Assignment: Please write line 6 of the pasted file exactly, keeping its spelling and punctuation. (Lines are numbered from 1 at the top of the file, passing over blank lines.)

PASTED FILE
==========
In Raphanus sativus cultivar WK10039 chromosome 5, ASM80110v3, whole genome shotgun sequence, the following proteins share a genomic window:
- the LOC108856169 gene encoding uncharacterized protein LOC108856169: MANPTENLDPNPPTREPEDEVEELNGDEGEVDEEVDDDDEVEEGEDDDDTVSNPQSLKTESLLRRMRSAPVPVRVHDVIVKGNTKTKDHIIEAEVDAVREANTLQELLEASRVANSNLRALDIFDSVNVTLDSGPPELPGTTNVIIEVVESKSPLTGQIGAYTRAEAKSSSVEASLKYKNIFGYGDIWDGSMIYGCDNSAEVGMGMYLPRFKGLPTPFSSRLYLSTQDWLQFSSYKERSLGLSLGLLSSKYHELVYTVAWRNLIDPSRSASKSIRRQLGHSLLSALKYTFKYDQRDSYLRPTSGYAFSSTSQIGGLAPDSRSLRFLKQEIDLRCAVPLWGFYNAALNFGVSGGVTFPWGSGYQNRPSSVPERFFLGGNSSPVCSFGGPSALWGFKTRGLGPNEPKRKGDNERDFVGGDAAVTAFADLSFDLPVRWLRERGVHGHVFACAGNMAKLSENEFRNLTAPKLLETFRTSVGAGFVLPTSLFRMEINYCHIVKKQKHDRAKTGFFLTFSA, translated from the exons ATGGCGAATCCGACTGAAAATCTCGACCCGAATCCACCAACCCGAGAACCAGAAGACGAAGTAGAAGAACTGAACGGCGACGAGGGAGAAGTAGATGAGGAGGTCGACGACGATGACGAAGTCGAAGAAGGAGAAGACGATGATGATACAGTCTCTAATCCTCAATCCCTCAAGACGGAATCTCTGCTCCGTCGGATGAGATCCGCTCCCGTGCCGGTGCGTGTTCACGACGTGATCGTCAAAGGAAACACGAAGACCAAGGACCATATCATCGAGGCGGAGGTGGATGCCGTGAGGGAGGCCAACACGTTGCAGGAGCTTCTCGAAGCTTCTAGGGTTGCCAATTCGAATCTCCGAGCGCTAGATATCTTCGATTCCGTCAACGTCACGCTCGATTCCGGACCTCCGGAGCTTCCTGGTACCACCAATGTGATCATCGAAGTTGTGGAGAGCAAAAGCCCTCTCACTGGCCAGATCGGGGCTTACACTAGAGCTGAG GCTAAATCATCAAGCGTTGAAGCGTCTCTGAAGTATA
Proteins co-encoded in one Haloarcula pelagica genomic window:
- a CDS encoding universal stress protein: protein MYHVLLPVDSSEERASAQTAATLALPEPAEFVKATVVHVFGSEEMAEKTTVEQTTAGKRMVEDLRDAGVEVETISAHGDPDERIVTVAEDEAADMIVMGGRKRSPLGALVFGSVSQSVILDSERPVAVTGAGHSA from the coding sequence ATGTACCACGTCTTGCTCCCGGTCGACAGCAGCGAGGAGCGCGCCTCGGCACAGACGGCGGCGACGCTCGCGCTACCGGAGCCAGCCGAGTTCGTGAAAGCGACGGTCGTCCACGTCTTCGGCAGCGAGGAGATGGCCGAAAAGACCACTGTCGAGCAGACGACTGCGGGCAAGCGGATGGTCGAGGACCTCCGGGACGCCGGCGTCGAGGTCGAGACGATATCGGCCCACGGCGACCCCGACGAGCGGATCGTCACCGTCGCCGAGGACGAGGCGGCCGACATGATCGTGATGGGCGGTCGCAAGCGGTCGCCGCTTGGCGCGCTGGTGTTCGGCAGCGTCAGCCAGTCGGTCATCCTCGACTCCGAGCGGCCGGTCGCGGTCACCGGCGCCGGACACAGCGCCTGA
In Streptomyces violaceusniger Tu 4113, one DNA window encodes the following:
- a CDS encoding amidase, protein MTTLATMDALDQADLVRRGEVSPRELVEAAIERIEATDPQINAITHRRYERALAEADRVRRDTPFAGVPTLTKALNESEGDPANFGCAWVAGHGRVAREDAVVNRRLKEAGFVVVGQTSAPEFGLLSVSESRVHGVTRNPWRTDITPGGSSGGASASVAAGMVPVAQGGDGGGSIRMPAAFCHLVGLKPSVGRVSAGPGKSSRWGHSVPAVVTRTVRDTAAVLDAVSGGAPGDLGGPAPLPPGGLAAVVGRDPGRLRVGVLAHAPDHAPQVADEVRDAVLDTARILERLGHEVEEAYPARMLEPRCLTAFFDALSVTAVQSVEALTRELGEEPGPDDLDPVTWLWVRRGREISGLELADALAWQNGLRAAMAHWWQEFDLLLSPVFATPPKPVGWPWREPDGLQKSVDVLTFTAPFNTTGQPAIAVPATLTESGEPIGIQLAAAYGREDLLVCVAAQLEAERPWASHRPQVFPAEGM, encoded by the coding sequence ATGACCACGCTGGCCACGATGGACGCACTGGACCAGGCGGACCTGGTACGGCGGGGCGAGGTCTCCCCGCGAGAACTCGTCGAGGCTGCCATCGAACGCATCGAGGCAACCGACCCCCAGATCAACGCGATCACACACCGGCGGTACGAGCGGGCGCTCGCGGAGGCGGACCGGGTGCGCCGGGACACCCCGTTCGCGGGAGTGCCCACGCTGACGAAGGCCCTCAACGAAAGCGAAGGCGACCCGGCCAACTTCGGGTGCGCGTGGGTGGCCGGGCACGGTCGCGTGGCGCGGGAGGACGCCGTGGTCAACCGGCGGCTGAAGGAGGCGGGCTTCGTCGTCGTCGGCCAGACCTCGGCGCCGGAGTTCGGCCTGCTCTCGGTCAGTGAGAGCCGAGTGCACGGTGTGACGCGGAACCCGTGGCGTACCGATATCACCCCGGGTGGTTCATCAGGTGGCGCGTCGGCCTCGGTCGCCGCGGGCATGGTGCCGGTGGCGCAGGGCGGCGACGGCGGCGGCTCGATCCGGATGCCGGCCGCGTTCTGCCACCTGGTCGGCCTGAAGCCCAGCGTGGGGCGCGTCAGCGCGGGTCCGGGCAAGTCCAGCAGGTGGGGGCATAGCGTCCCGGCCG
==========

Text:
- a CDS encoding amidase, protein MTTLATMDALDQADLVRRGEVSPRELVEAAIERIEATDPQINAITHRRYERALAEADRVRRDTPFAGVPTLTKALNESEGDPANFGCAWVAGHGRVAREDAVVNRRLKEAGFVVVGQTSAPEFGLLSVSESRVHGVTRNPWRTDITPGGSSGGASASVAAGMVPVAQGGDGGGSIRMPAAFCHLVGLKPSVGRVSAGPGKSSRWGHSVPAVVTRTVRDTAAVLDAVSGGAPGDLGGPAPLPPGGLAAVVGRDPGRLRVGVLAHAPDHAPQVADEVRDAVLDTARILERLGHEVEEAYPARMLEPRCLTAFFDALSVTAVQSVEALTRELGEEPGPDDLDPVTWLWVRRGREISGLELADALAWQNGLRAAMAHWWQEFDLLLSPVFATPPKPVGWPWREPDGLQKSVDVLTFTAPFNTTGQPAIAVPATLTESGEPIGIQLAAAYGREDLLVCVAAQLEAERPWASHRPQVFPAEGM, encoded by the coding sequence ATGACCACGCTGGCCACGATGGACGCACTGGACCAGGCGGACCTGGTACGGCGGGGCGAGGTCTCCCCGCGAGAACTCGTCGAGGCTGCCATCGAACGCATCGAGGCAACCGACCCCCAGATCAACGCGATCACACACCGGCGGTACGAGCGGGCGCTCGCGGAGGCGGACCGGGTGCGCCGGGACACCCCGTTCGCGGGAGTGCCCACGCTGACGAAGGCCCTCAACGAAAGCGAAGGCGACCCGGCCAACTTCGGGTGCGCGTGGGTGGCCGGGCACGGTCGCGTGGCGCGGGAGGACGCCGTGGTCAACCGGCGGCTGAAGGAGGCGGGCTTCGTCGTCGTCGGCCAGACCTCGGCGCCGGAGTTCGGCCTGCTCTCGGTCAGTGAGAGCCGAGTGCACGGTGTGACGCGGAACCCGTGGCGTACCGATATCACCCCGGGTGGTTCATCAGGTGGCGCGTCGGCCTCGGTCGCCGCGGGCATGGTGCCGGTGGCGCAGGGCGGCGACGGCGGCGGCTCGATCCGGATGCCGGCCGCGTTCTGCCACCTGGTCGGCCTGAAGCCCAGCGTGGGGCGCGTCAGCGCGGGTCCGGGCAAGTCCAGCAGGTGGGGGCATAGCGTCCCGGCCG